Endokrynologia 4 2013-7

 

Prace oryginalne/Original papers

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Immunohistochemical detection of follicle stimulating hormone receptor (FSHR) in neuroendocrine tumours

Immunohistochemiczna detekcja receptorów folitropiny (FSHR) w guzach neuroendokrynnych

Marek Pawlikowski1, Katarzyna Winczyk2, Henryk Stępień1

1Department of Immunoendocrinology, Chair of Endocrinology, Medical University of Lodz, Poland
2Department of Neuroendocrinology, Chair of Laboratory Medicine, Medical University of Lodz, Poland

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Marek Pawlikowski M.D., Ph.D., Department of Immunoendocrinology, Chair of Endocrinology, Medical University of Lodz, Sterlinga St. 3, 91–425 Łódź, Polska, tel. +48 42 664 43 89, e-mail: marek.pawlikowski@umed.lodz.pl

Abstract

Introduction: Follicle stimulating hormone receptors (FSHR) are well known to be expressed in gonads and in gonadal tumours. Recently, their incidence has also been revealed in endocrine non-gonadal tumours such as adrenal and pituitary tumours. Moreover, FSHR immunostaining has also been reported in endothelium of intra- and peritumoral blood vessels of a large series of cancers. The present paper reports on the incidence of FSHR in both tumoral cells and some intratumoral blood vessels of neuroendocrine tumours (NETs).

Material and methods: Sixteen NETs samples were taken from 14 patients. The tumour samples were immunostained using the antibody raised against 1-190 amino acid sequence from the human FSH-R and anti-Ki67 antibody.

Results: In all the samples examined, the majority of tumoral cells were immunostained with anti-FSHR antibody. Positive immunostaining concerned also the intratumoral blood vessels endothelia in a half of the examined samples. Immunopositive blood vessels were found more often in tumours with higher Ki-67 index.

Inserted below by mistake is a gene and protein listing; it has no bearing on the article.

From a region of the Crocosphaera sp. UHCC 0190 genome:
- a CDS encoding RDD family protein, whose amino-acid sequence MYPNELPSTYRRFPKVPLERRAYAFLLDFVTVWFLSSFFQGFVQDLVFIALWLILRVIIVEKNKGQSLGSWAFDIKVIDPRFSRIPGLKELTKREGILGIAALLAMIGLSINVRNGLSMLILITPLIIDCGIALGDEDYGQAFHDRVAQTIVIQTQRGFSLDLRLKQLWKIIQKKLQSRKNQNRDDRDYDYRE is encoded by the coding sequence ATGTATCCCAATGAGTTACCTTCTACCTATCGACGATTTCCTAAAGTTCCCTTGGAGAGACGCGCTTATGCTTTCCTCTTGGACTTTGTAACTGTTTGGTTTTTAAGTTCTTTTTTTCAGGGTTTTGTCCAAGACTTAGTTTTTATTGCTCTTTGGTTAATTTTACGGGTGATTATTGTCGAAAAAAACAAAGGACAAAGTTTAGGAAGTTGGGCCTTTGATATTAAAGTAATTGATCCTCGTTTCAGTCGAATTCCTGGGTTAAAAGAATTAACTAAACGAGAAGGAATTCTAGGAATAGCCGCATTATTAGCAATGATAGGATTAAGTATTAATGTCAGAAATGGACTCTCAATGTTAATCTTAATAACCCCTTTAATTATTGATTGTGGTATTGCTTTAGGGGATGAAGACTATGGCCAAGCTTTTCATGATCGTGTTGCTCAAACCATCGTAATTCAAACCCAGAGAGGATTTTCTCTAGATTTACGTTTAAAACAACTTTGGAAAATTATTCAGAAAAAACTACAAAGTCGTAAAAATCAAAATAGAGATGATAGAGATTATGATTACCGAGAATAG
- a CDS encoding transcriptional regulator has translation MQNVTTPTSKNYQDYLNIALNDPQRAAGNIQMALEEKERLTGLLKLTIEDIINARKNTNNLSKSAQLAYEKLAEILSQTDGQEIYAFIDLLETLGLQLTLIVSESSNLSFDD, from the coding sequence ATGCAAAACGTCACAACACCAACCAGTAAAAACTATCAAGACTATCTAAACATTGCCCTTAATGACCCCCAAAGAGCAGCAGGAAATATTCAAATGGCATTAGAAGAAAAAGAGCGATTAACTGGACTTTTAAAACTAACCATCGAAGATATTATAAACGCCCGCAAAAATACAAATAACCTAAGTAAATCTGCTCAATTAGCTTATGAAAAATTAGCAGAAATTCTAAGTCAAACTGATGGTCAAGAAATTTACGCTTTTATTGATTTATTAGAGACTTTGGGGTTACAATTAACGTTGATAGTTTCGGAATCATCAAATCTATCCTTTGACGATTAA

Conclusion: FSHR expressed in NETs, if they are functional, may mediate the signals which can enhance further tumour growth.

(Endokrynol Pol 2013; 64 (4): 268–271)

Key words: FSH receptors, neuroendocrine tumours, vascular endothelium

Streszczenie

Wstęp: Wiadomo, że ekspresja receptorów folitropiny (FSHR) występuje w gonadach i wywodzących się z gonad nowotworach. Ostatnio wykazano ich obecność także w innych nowotworach endokrynnych, takich jak guzy nadnerczy i gruczolaki przysadki. Ponadto stwierdzono immunopozytywność dla FSHR w śródbłonkach około- i wewnątrzguzowych naczyń krwionośnych różnych nowotworów złośliwych. W obecnej pracy wykazano obecność FSHR zarówno w komórkach nowotworowych, jak i niektórych wewnątrz-guzowych naczyniach krwionośnych guzów neuroendokrynnych (NETs).

Materiał i metody: Zbadano 16 wycinków pobranych od 14 pacjentów z NETs. Odczyny immunohistochemiczne wykonano z użyciem przeciwciała skierowanego przeciw fragmentowi 1-190 ludzkiego FSHR oraz przeciwciała dla Ki-67.

Wyniki: Dodatni odczyn z przeciwciałem anty-FSHR stwierdzono w cytoplazmie większości komórek badanych guzów. W połowie badanych NETs odnotowano także immunopozytywność dla FSHR w śródbłonkach wewnątrzguzowych naczyń krwionośnych. Dodatni odczyn dla FSHR obserwowano częściej w naczyniach krwionośnych nowotworów z wyższym indeksem Ki-67.

Wnioski: Ektopowe FSHR, jeśli są one aktywne, mogą przekazywać sygnały nasilające dalszy wzrost NETs.

(Endokrynol Pol 2013; 64 (4): 268–271)

Słowa kluczowe: receptory FSH, guzy neuroendokrynne, śródbłonek naczyniowy

Introduction